• What were you delighted with?
  • What issues did you have?
  • What was your total cost of ownership?
  • What was your time to benefit?
  • What benefits did you achieve?
  • How well did this product integrate with other products?

Consulting questions

  • What is the nature of your consulting practice?
  • What software products do you represent?
  • Please describe two customers you worked with around this product.
  • Have you published your methodology?

So, the analyst talks to vendors, customers and consulting firms. In addition, the analyst goes to conferences and joins online groups that are relevant. To be successful, the analyst must keep current and be an expert in his/her space.

Then, the analyst writes research reports. The only way to maintain a clear point of view is to write early and often. It is as simple as that. You cannot be a decent analyst without writing. Then, these reports can be sold to vendors and customers.

The analyst is often called upon to give speeches or conduct webinars. Sometimes, the analyst will conduct a survey to gain an understanding across a broad population.

So, here is the real challenge of being an analyst.

1) Customers (like Ford or Citibank) are your clients. It is important (for great research) to have a substantial number of end-user clients.

2) Vendors are your clients – They want help in competitive positioning.

3) Customers and vendors can also be your consulting clients. I helped one customer determine the best consulting firm for a large SAP project. And, I helped one vendor with its initial roll-out of a data warehousing solution.

So, picture this. A vendor becomes a client and hires you to help with a consulting project around marketing positioning. Now, you are retained by an end-user company, and that end user company selects another vendor. It does happen. Without rabid objectivity, you lose all credibility.

So, what makes a great analyst?

  • Business skills and technology skills
  • An unquenchable thirst to know everything in your area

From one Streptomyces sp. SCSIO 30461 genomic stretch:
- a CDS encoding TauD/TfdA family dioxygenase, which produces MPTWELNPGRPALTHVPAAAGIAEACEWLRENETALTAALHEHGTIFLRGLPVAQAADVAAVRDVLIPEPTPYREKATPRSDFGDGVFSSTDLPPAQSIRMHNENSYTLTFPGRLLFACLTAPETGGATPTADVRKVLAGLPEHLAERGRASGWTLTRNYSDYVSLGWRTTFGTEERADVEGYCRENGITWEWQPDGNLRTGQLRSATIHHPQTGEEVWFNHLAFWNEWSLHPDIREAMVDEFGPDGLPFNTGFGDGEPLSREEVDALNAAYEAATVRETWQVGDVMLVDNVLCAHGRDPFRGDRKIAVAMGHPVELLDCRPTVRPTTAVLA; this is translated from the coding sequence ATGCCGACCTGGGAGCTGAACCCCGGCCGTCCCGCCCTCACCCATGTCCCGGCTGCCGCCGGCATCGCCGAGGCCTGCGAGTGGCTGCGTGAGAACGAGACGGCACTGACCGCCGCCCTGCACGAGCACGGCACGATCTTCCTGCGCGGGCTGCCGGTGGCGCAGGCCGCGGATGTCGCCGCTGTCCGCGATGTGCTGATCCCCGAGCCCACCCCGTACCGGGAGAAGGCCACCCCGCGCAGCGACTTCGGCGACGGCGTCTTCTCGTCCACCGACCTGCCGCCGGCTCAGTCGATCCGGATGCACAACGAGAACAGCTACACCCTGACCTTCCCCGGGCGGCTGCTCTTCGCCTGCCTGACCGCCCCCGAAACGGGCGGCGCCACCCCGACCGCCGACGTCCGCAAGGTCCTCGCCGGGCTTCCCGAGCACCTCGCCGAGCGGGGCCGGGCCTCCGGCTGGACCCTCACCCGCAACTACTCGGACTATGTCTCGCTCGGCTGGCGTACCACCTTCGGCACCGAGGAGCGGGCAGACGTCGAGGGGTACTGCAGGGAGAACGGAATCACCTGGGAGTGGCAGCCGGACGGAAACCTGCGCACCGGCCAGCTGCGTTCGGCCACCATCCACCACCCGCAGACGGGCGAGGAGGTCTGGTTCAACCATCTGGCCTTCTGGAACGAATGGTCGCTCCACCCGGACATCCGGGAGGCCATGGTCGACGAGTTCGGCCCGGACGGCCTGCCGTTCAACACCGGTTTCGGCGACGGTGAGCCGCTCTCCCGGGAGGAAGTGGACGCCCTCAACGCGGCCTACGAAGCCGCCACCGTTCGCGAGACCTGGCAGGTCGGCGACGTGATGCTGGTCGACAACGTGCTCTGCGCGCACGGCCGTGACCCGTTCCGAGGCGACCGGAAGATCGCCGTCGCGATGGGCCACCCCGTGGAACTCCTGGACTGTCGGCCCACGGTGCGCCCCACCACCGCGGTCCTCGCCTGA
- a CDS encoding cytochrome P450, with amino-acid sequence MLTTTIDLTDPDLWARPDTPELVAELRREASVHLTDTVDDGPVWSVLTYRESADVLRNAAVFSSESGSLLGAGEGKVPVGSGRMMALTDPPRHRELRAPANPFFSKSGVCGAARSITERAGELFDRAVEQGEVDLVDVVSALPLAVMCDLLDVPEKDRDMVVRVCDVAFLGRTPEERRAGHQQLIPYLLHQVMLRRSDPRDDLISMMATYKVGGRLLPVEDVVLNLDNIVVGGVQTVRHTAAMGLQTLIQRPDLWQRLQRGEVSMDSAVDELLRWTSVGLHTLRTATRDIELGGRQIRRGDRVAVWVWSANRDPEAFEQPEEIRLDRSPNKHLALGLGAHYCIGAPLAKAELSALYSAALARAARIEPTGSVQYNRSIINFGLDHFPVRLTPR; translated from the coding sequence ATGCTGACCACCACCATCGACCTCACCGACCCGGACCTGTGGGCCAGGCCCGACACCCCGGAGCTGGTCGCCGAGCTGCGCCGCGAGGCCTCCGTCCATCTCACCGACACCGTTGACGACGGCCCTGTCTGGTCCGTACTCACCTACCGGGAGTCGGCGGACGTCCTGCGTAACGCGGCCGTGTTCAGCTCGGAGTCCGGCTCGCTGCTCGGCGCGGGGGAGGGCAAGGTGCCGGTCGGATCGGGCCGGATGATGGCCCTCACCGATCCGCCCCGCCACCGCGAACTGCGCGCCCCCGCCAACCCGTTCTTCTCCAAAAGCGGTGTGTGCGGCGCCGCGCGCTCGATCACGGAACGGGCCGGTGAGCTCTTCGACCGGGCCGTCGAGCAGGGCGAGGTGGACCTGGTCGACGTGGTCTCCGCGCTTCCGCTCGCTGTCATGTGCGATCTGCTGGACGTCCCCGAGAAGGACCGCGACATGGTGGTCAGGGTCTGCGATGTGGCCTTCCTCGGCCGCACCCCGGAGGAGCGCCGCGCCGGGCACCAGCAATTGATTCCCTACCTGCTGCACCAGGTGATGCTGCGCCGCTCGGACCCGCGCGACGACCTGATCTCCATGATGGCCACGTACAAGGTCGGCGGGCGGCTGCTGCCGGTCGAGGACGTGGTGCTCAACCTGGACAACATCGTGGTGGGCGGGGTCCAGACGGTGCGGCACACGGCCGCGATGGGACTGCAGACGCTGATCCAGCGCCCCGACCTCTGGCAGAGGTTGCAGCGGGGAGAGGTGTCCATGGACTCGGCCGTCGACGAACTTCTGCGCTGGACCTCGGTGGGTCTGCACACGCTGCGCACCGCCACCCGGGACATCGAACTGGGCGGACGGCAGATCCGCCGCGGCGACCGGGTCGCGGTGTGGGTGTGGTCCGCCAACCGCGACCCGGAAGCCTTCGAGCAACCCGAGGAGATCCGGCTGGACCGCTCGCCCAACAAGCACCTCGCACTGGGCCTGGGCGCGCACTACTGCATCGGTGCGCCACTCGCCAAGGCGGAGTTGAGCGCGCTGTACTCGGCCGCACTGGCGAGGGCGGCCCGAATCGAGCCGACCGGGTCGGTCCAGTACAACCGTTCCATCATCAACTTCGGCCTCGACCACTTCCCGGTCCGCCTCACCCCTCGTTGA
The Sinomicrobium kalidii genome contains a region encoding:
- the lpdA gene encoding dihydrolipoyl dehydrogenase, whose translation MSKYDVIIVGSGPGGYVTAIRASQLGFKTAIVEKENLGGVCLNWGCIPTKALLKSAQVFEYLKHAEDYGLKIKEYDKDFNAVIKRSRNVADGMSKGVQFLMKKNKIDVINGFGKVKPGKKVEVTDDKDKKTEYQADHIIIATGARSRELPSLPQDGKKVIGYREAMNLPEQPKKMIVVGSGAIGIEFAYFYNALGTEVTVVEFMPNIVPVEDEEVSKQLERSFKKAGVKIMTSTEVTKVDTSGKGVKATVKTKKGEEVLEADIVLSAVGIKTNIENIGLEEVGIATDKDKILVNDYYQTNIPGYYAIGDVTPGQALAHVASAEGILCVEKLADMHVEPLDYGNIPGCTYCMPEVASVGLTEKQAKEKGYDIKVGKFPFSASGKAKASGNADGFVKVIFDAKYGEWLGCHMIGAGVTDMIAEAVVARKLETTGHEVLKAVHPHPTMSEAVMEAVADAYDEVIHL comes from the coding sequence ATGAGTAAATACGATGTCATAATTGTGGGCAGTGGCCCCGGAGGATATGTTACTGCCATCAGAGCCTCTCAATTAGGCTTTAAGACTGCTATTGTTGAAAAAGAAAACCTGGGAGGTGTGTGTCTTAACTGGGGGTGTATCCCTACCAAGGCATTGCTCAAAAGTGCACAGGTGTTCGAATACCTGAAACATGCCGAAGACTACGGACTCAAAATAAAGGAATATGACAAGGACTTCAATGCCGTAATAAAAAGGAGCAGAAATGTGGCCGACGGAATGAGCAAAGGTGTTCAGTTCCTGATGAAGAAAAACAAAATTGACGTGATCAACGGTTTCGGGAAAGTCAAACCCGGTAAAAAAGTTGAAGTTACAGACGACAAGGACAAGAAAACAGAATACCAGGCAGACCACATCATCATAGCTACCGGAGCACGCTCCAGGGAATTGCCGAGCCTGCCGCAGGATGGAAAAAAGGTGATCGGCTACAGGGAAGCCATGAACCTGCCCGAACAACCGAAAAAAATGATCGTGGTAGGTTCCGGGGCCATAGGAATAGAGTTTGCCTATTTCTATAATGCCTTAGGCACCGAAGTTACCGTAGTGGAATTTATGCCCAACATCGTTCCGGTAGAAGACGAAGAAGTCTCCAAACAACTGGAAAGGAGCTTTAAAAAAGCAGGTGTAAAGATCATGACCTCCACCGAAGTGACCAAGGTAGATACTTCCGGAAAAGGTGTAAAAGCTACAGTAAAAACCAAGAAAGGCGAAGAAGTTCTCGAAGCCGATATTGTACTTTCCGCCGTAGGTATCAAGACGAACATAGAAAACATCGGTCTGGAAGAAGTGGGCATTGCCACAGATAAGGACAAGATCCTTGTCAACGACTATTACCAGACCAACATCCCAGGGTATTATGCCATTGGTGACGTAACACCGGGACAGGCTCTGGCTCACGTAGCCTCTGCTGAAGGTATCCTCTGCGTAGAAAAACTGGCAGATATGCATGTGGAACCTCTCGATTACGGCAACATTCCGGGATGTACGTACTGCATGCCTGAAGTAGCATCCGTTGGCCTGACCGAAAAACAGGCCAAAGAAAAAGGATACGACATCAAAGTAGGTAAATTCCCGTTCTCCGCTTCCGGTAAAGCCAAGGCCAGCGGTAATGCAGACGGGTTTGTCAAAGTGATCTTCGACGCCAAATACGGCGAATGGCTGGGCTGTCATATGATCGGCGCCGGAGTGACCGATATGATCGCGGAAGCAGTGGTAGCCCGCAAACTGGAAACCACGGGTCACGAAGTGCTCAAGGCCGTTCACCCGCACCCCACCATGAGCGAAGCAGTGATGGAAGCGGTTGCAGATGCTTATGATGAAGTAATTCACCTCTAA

• Strong verbal and writing skills
  • Ability to ask the hard questions
  • Being tenacious
  • Being fair, but tough minded

So, want to be an analyst? Well, the hours are very long, there is substantial travel, yet, for me, this is the only job I want to do.

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Selecting Strategy Management Software and Services – The Project View

The customer has a clear requirement to be successful at  the two major components of strategy management: strategy formulation and strategy execution. The software vendor must demonstrate how its  software can be deployed for effective strategic management. Moreover, the  software vendor must demonstrate that through its own professional services  group and/or partners, it can help the customer:

  • Formulate strategies
  • Execute strategies
  • Monitor strategies
  • Align strategies with departmental plans and
  • Help the customer become independent over

It is simplest to view this from the logical sequence of  activities that the customer must get right. (In all discussions below, when we  say “vendor”, we are talking about a combination of software and services.)

Creating Mission, Values and Vision:
How can the vendor guide the customer through this process? In particular, the  vision statement should help anchor strategy formulation.

Internal Insight: It  is crucial for the customer to understand the current state of its business before  crafting a new strategy. In addition to deploying formal SWOT, PESTEL and other  analyses, the vendor may offer activity based costing, revenue/profit  optimization and business process management software. Having a clear